By Craig Singleton (Wigan, England)
A premise involving a man who watches a lot of porn a little more than what’s considered normal to say the least, could have been a disaster and such a risky subject for Joseph Gordon-Levitt in his directorial debut to tackle. Levitt also wrote the film which sees his character Jon, a ladies man, a gym lover, a typical good looking guy in his twenties having fun. He goes out with his mates, spies on women and sees who they could end up with at the end of the night. There’s just one problem; Jon prefers getting his kicks watching porn rather than having sex with a real woman.
The film opens with the ritual of how Jon does his business. He’s very particular and takes his time to find the right clip. A lot of images feature on screen from the opening which will become the norm as he regularly visits one main website that must have had a lot more visitors after this film came out. Jon likes certain things in life like his car, going to church, mainly to confess his sins and loves his apartment. It’s just the porn/sex in his life that makes things complicated.
It looks like things could change for Jon when he meets Barbara played by Scarlett Johansson who he really likes. Barbara is the opposite of Jon. She loves the idea of the romance displayed in movies and believes she can have one just like them, whereas Jon believes that romance is a myth and hates those types of films. Barbara isn’t easy, making Jon wait before they do the dirty stuff. When it happens, Jon still prefers porn. Barbara is sexy and beautiful, but Jon explains exactly what went wrong. It’s the main aspect I love about this film. The character goes into detail of his likes and dislikes about sex. Levitt also chooses to show these details visually as well as mentally.
It must be a challenge starring in a film that you’ve also directed, however this is by far the best character Levitt has played to me. He’s not only changed his body and wardrobe, he’s also taken up these new mannerisms and accent that is stereotyped to young, Italian, muscular men who’s good with charming women to bed. Jon’s a very strong character to play as he’s not one-dimensional. It’s played so that you really get things from his perspective in regards to his problem from his voice-overs to the conversations he has with his friends. Levitt and Johansson were a very good pairing and worked so well off each other.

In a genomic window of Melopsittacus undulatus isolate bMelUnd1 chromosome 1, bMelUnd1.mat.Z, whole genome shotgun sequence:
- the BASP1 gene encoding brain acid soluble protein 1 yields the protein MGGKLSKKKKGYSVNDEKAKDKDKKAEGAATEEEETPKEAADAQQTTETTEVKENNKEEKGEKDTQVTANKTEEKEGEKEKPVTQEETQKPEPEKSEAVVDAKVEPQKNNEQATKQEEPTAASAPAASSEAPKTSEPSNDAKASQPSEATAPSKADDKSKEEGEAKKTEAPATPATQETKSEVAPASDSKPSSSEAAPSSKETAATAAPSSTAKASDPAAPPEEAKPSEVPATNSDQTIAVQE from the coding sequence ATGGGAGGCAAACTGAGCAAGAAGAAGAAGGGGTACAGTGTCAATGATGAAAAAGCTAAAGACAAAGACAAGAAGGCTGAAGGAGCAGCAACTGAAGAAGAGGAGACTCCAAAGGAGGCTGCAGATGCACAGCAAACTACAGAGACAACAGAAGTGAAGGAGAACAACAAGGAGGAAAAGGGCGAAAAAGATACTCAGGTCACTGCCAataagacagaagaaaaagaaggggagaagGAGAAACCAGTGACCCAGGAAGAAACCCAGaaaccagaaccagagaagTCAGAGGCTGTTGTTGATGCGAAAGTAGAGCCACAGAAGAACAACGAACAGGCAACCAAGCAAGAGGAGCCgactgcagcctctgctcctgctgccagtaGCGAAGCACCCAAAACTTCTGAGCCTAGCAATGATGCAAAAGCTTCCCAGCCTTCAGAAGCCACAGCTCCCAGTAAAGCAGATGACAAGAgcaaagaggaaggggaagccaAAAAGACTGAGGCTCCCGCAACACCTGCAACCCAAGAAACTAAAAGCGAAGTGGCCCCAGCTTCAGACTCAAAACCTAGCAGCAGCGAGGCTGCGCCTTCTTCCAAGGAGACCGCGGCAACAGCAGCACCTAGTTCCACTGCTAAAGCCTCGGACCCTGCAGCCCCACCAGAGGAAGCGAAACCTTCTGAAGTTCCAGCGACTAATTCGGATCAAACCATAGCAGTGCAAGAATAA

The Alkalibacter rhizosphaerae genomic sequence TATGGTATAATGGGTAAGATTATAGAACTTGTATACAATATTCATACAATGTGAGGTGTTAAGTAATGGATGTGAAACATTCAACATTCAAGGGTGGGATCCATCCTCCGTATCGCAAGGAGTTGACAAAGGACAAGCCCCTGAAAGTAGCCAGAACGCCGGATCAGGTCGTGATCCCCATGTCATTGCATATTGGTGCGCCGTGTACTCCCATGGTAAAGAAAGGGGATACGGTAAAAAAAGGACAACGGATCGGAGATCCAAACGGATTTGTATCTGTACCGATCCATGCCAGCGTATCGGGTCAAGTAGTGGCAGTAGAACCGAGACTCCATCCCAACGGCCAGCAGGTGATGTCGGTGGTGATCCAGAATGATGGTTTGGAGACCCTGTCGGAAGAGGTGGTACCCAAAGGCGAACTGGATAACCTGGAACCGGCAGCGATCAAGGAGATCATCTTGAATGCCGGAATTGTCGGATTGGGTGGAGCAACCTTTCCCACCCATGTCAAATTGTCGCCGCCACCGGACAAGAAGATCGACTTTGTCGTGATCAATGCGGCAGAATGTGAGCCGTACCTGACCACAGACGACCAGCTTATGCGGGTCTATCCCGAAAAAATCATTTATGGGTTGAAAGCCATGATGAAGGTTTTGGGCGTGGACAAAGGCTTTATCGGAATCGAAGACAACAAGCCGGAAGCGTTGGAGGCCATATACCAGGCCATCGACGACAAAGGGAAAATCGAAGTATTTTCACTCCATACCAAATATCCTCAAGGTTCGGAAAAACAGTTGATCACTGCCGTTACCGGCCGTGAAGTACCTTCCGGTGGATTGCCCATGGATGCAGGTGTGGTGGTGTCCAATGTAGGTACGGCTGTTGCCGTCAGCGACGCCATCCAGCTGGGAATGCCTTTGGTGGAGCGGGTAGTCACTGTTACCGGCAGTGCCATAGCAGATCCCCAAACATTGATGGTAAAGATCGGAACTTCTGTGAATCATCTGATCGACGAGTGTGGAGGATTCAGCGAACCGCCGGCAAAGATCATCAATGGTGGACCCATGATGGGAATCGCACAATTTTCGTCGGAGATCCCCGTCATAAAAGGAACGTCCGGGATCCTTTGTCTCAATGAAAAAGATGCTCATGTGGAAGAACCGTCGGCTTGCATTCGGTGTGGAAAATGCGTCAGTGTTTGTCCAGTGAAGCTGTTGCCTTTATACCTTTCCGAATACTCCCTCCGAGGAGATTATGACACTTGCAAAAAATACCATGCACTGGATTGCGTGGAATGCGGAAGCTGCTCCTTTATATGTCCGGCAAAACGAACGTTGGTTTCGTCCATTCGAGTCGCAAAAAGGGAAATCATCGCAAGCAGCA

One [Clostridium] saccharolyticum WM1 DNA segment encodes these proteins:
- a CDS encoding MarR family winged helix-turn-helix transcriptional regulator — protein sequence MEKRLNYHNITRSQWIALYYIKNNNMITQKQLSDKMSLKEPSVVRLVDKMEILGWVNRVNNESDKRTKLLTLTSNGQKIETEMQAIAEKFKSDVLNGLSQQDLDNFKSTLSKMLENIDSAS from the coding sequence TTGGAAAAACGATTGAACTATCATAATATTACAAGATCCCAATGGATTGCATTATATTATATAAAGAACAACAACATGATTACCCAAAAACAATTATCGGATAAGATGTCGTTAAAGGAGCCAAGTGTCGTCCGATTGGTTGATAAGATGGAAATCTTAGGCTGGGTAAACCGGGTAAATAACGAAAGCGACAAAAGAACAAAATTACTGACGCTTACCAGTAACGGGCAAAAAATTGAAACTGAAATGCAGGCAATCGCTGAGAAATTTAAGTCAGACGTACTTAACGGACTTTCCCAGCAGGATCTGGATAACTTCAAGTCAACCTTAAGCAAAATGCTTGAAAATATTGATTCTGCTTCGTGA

There’s also a great addition to a strong cast from Julianne Moore who plays Esther, a women from Jon’s class at college who tries to help Jon with his problem. She comes from a different generation where the social media that is highlighted so much in film was not there so much when she was Jon’s age.
My score for the film is 86%. Lowest mark for soundtrack, highest for direction. I could actually give it higher. This film is very grounded within its subject. A lot of scenes are slightly replicated as there are many that take place in the church, at the gym, on the laptop, in his mother’s dining room. This only elevates Levitt’s brilliant debut which could have so easily been classless and distasteful. One word to describe it is, actually romantic. It is very much in a different way that is usually depicted in romantic comedies I feel as the ending grabbed me and sealed a great film experience that had great humor, was very well shot and well-acted. “Dear father…”